Belleville OKs study for new cop shop; extends sales tax after hot debate

News-DemocratAugust 19, 2013 

Belleville Mayor Mark Eckert in a 2013 file photo.


— The Belleville City Council on Monday unanimously approved $96,247 to study options for a new City Hall and Police Department, while another vote to extend a sales tax increase to hire more cops was approved after some contention.

The St. Louis-based Lawrence Group will study the buildings that house City Hall, the Police Department and other locations to recommend whether the entities should renovate, move or build anew.

After a lengthy, heated debate, the council voted 10-6 to confirm a decision earlier this month to extend a 0.25-percent sales tax increase through 2017.

Ward 3 Alderman Kent Randle voted against the tax extension Aug. 5 but changed his vote Monday night to support the extension. The vote early August was 9-7 to approve the extension beyond its Dec. 31 expiration date.

The tax increase would keep the city's sales tax at $8.10 on a $100 purchase, outside of special business districts. Before the tax was implemented January 2012, the city's sales tax was $7.85 on a $100 purchase.

The increase yielded $1.2 million last year.

All the aldermen support hiring more officers but the council is divided on the ordinance, which doesn't specify the revenue would be used to hire cops.

Other aldermen say the tax increase revenue makes up for shortfalls from the state and the ordinance must have leeway to allow the city to spend money on operations in case the economy tanks again.

Aldermen who voted against the tax demanded provisions in the ordinance to ensure the extra tax revenue would go directly to hiring at least four new police officers.

Before the vote on the tax extension, three aldermen proposed making five amendments to clarify how the city would spend the money. Most council members read the four-page proposal for the first time Monday night.

The council voted on and defeated four of the amendments, proposed by Ward 5 Aldermen Joseph Hayden, Ward 6 Alderman Bob White and Alderman At Large Lillian Schneider. A fifth amendment was dropped.

Ward 5 Alderman Phil Silsby said the aldermen who supported the 11th-hour amendments were misleading the public. "You are not the only ones who care about the community," he said.

Ward 2 Alderwoman Melinda Hult said it's important to specify where the money is going because the tax was supposed to expire this year and the city needs to explain to the public why the extension is necessary.

"It was an empty promise, exactly like we're doing now," Hult said. "Our word two years ago was broken."

The first change proposed clarified that money from the tax extension will cover late payments from the state of Illinois and the salaries of new police officers. However, this was defeated with a 9-7 vote.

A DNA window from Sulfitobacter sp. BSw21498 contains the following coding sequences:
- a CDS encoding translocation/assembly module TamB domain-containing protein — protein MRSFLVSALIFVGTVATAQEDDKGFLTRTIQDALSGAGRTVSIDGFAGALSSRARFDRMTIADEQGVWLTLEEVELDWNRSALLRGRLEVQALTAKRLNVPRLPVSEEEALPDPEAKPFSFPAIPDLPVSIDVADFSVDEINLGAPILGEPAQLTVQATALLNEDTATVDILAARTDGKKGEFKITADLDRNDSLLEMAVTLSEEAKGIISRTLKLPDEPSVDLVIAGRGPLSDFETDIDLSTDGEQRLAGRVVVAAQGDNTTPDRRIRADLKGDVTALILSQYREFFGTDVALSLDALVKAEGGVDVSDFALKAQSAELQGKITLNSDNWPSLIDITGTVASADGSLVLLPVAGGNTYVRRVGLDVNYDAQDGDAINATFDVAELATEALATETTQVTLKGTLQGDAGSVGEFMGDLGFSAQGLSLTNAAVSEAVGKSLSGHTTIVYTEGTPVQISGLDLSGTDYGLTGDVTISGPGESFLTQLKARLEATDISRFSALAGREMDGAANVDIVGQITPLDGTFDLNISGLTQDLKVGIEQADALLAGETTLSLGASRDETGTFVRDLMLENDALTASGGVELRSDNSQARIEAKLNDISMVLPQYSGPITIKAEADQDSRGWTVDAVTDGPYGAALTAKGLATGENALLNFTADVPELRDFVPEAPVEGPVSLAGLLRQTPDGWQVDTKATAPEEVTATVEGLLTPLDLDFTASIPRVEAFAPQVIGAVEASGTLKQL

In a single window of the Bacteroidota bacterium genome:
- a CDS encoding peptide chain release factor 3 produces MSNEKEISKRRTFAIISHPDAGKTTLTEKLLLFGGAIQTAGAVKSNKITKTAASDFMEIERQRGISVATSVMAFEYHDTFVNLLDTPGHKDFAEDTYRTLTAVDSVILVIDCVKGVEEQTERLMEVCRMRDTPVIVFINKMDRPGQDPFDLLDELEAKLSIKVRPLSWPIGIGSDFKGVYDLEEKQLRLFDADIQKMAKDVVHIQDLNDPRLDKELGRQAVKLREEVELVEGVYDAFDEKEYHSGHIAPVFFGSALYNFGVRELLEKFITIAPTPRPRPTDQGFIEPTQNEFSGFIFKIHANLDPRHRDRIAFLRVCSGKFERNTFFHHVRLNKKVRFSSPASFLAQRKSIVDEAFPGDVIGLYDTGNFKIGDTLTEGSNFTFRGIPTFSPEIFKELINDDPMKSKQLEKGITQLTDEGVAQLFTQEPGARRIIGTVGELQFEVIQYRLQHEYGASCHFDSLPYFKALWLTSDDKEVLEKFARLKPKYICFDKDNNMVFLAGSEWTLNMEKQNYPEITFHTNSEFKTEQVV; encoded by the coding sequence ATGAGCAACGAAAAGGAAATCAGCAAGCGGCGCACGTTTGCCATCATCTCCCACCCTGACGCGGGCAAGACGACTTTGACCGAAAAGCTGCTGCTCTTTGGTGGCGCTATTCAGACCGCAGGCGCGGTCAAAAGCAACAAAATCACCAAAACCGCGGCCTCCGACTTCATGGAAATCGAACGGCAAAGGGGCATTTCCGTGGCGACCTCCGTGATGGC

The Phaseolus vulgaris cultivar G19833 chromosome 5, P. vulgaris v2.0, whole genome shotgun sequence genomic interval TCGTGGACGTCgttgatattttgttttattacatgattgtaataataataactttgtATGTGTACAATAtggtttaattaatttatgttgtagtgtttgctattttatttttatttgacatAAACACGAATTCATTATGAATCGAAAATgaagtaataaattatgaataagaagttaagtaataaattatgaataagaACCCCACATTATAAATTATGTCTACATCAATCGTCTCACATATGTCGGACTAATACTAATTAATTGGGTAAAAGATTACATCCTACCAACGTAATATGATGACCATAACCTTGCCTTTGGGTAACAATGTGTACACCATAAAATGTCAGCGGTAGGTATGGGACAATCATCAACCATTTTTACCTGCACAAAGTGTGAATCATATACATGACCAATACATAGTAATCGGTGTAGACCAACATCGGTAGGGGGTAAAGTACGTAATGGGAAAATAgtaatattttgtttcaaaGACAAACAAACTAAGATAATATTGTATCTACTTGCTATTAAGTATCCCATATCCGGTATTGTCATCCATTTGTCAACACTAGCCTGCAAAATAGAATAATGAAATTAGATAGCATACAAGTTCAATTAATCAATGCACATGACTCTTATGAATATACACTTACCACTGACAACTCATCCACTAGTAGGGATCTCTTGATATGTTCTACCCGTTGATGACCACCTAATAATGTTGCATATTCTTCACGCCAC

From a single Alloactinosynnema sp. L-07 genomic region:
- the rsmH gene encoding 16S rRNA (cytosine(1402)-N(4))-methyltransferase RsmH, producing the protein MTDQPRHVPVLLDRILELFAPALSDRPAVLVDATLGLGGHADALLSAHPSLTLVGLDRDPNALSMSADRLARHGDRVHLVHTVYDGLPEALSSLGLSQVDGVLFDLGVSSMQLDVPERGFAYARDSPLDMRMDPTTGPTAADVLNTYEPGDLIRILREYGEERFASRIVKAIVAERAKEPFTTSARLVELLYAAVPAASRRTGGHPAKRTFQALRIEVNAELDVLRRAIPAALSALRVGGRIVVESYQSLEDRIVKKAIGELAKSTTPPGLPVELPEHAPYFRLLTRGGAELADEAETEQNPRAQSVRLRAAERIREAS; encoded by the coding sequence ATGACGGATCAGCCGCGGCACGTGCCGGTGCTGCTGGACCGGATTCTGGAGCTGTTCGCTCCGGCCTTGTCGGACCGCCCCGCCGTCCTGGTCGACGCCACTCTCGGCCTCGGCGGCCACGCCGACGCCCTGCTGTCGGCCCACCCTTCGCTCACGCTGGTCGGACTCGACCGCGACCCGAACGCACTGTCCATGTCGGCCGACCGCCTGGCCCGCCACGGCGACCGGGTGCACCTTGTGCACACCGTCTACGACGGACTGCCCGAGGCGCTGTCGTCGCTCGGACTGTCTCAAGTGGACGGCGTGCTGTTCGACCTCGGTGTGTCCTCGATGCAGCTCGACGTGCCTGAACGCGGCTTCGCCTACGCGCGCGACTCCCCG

The second change proposed clarified the tax extension would directly match a federal COPS grant to hire four police officers. It was also defeated with a 10-6.

The third change proposed clarifies the city will use money from sales tax extension to hire at least four officers even if the city does not get the grant and six officers if the city gets the grant. It was defeated 10-6.

The fourth change -- to create an aldermanic committee that would review how the sales tax revenue is used -- was passed over by aldermen.

The fifth change proposed would allow voters to decide to extend sales tax increase past 2017 by referendum. It was defeated 9-7.

Belleville Mayor Mark Eckert described the proposed amendments as "last-minute tactics" to damage the reputation of city aldermen who vote in favor of the tax extension.

"You can't give them just one bullet," Eckert said. "You have to be able to fund the full package" when hiring new officers.

Ward 1 Alderman Ken Kinsella said he's concerned with earmarking funds generated by the sales tax increase just for the Police Department because it would limit what future aldermen could do with the money if the needs of the city change.

Monday's council meeting also included an informational hearing on a Justice Assistance Grant the city is applying for from the U.S. Department of Justice. The grant would help the Police Department replace aging mobile data terminals.

In other news, the council approved:

* Spending $84,942 to the Gonzales Company to do a drainage study at The Orchards. The firm would look into alleviating flooding during heavy rains at the subdivision and neighboring Orchards Lake.

* Support to low bidders in three projects awarded by the Illinois Department of Transportation: Roadwork on McClintock Avenue and two projects to expand the Signal Hill and West Belleville bike trails.

City Engineer Tim Gregowicz said construction for all three projects are expected to start in September.

Reporter Jamie Forsythe contributed information to this article. Contact reporter Jacqueline Lee at or 239-2655. Follow her on Twitter at

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